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Asian men are just as sexy

By in Opinions
Van Williams as the Green Hornet and Bruce Lee as Kato from the television program The Green Hornet, 1966.

Remember Ned from Spider-Man: Homecoming? He is the character worried for Peter Parker’s safety throughout the movie. No? Alright, what if I describe him as the Asian best friend who is nerdy, hilarious and computer savvy. Does that ring a bell?

In North American movies, it is common to see Asian actors used as the comic relief — the sidekick, the geek or the one who knows martial arts. Ned from Spider-Man: Homecoming is an example of the subtle but inaccurate portrayals of Asian men in the Western world.

Ned was hilarious, and he owned it. Even if he was just a sidekick, he worked it to his advantage, and without him, Parker wouldn’t have been able to save the day. So if you’re a geeky Asian man like Ned, own it because North American Asians are just as hot as other men in more ways than just their appearance.

In the movie Crazy Rich Asians, which premiered last year, leading Asian men got to show off their saucy abs, sizzling bods, and most importantly, their sexy brains. This movie turned the conversation around, going against Hollywood’s stained reputation for portraying Asian men as undesirable.

Sadly, because of Hollywood stereotypes, even other Asians think Asian men are unattractive.

This portrayal of Asian men has been ongoing for decades. The 1961 classic Breakfast at Tiffany’s with leading actress Audrey Hepburn included a supposedly Asian character named Mr. Yunioshi played by Mickey Rooney, a white New Yorker. This film set a precedent for actors that it’s okay to play a coloured character when they are of another race. Newsflash, it’s not okay.

Stereotyping and whitewashing also occurred in movies such as Green Hornet, the live-action adaptation of Avatar: The Last Airbender, Kill Bill, The Hangover, the live-action adaptation of Ghost in the Shell and yes — even though I love the movie — Spider-Man: Homecoming. These movies perpetuate the idea that Asian men are unattractive and that we are only good at math or martial arts.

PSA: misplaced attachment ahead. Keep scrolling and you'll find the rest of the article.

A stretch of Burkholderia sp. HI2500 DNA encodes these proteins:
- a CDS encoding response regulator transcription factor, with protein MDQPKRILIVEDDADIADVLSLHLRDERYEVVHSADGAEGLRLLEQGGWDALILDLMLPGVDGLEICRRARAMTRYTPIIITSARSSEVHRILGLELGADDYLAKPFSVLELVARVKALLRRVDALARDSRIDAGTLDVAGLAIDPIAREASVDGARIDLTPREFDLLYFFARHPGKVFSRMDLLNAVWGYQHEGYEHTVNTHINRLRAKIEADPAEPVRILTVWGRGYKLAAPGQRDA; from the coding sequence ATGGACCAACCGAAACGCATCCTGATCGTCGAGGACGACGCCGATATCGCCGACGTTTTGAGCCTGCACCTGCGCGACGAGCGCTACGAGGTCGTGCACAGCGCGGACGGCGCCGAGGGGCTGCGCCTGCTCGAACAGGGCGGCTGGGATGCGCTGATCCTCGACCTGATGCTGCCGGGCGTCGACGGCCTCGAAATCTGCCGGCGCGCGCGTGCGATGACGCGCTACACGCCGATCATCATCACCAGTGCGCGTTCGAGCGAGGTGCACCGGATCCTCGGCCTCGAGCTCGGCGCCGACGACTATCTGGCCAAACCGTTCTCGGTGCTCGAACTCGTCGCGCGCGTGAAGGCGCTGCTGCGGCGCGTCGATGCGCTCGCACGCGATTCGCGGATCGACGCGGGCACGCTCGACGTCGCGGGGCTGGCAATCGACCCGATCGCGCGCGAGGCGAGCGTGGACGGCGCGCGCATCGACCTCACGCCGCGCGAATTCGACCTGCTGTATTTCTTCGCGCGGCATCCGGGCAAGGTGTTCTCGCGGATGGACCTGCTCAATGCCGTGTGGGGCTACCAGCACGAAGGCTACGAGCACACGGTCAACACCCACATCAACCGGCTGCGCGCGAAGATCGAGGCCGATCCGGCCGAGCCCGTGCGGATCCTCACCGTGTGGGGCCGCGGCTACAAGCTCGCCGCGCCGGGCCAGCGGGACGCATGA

Television is guilty of the same stereotyping. The show 2 Broke Girls — thank god, it’s cancelled — featured Han Lee, the Asian-American restaurant boss who was routinely emasculated, stereotyped and caricatured. To illustrate the point, here is one of the show’s famous lines: “You can’t tell an Asian he made a mistake. He’ll go in back and throw himself on a sword.”

These inaccurate representations in Hollywood are harmful to North American Asians in their personal and romantic relationships. A study about young adult relationships showed that Asian men are indeed at the bottom of the dating hierarchy. Researchers found that 35 per cent of the Asian men in the study reported that they were not involved in a romantic relationship — two times as many as the number of Asian women who were not romantically involved.

Despite the unfair representation that Asian men have received in the past, we now seem to be moving away from the negative depictions in media. Positive Asian representation is appearing in media, and it seems like accurate portrayals of Asian men in the Western world are finally on the rise. Asian men, it is time to stop being discouraged by these false representations and own yourself for who you are.

Own your humour like Ken Jeong, an Asian-American actor, comedian and physician famous for acting in movies like The Hangover. Own your nerdy side like Jacob Batalon, the Filipino-Hawaiian actor who played Ned in Spider-Man: Homecoming. Own your self-confidence like Henry Golding, a British-Malaysian actor and model who played Nick Young in the movie Crazy Rich Asians.

Let’s face it, in the end, looks matter, but personality matters more. People aren’t just attracted to your appearance — it’s the whole package that individuals gravitate towards. Don’t be discouraged by mainstream media. Hollywood may kick Asian men to the ground with each stereotypical role, but remember that we are just as sexy as other men. You just need to own it.

J.C. Balicanta Narag / Outreach Editor

Photo: Wikimedia Commons / Supplied

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